New study of US veterans suggests that people may soon be able to forgo in-person doctors' visits after surgery by opting instead for talking with their surgeons by phone or video. Researchers said that most patients preferred the virtual visits and the doctors didn't miss any infections that popped up after surgery
Study was published in the journal JAMA Surgery.
These kinds of methods are really important in the new healthcare environment. Therefore anything you can do to save money, see more patients and improve access to care is really important.
There is interest in so-called telehealth to increase access to healthcare while also decreasing the costs associated with traveling to office visits.
Past research has found that telehealth visits may be useful in the treatment of chronic conditions and after surgery, but less is known about patients’ preferences for these types of visits.
The study team evaluated data collected over several months in 2014 from 23 veterans, all but one of them men, who were seen three times after a simple operation that would require only a night or so in the hospital. One visit was via video, the second was via telephone and the third was an in-person office visit.
The researchers found that no post-operation infections were missed during the video or telephone visits. Overall, 69 percent of the participants said they preferred a telehealth visit over the traditional in-office visit. Those who preferred the telehealth visit tended to live farther away from the hospital than those who would rather come into the office.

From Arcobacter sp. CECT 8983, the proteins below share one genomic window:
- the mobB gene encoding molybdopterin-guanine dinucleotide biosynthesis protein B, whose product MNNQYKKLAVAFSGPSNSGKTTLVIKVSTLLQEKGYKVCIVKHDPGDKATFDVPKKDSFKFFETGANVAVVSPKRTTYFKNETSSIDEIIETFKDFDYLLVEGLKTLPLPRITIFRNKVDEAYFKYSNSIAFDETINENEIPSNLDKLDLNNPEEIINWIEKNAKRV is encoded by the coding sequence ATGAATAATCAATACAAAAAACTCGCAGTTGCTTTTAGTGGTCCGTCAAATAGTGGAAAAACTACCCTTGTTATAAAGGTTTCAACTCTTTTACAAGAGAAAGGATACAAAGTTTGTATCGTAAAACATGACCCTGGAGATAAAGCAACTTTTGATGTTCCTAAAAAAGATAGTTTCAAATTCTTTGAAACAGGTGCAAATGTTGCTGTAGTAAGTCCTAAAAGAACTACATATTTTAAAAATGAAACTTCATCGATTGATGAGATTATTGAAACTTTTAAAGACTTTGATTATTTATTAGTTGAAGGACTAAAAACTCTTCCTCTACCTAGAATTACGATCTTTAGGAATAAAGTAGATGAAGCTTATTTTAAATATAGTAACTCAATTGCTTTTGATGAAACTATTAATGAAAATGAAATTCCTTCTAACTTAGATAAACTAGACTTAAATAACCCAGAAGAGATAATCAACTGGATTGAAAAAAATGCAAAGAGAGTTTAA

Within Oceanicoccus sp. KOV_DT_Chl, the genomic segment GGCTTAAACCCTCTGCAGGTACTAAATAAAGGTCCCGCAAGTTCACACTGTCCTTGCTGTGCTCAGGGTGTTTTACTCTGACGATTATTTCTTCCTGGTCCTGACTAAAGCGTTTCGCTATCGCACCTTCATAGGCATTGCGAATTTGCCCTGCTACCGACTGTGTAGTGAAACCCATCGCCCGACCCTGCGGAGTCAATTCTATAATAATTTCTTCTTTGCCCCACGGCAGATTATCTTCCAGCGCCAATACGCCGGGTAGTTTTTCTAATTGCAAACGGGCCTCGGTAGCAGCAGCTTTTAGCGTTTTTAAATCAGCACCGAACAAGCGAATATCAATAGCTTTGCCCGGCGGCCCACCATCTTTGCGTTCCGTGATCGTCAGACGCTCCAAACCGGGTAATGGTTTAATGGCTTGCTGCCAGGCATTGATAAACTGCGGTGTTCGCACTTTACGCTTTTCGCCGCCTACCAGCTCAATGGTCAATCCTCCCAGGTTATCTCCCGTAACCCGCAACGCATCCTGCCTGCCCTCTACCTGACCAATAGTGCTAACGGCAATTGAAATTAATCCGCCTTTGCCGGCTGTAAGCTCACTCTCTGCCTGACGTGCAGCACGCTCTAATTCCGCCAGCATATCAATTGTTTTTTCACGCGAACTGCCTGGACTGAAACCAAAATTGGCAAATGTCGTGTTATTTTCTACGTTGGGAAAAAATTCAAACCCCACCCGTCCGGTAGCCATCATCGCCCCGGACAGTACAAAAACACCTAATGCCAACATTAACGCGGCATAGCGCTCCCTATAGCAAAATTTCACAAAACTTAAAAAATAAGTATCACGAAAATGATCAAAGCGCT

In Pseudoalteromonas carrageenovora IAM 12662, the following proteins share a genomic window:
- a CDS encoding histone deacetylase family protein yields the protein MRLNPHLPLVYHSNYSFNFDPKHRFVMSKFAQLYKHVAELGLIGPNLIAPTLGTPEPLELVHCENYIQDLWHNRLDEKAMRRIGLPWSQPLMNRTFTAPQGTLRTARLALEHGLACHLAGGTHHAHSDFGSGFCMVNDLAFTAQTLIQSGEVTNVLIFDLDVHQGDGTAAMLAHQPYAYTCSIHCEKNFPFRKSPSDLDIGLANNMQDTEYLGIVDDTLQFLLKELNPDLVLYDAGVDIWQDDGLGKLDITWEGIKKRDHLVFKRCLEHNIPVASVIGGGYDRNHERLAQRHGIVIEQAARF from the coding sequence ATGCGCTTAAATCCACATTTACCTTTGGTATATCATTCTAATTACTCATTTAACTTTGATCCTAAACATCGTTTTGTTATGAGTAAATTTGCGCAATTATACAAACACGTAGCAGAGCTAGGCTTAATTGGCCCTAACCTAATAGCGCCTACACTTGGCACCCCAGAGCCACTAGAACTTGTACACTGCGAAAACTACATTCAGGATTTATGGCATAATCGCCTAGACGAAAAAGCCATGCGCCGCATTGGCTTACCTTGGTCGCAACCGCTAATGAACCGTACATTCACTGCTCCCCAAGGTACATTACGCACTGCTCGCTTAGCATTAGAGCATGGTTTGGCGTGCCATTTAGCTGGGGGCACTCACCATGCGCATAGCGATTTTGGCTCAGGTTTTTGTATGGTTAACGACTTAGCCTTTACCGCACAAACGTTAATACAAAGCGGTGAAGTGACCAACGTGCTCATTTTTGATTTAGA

However, this study was small, therefore researchers can’t yet say that telehealth visits won't miss problems. The study also can't assess how telehealth visits would work for patients who have undergone more complex surgeries.
Additionally, not all patient preferences will align with the telehealth model. There will be patients who want to be seen, be reassured and want a doctor to check something out. However, many patients will like the option. There is a subset of patients that it's not going to be appropriate for, but it's still a great alternative for the vast majority of patients.
Future research showing the results of the real-world implementation of telehealth will provide more information on its safety.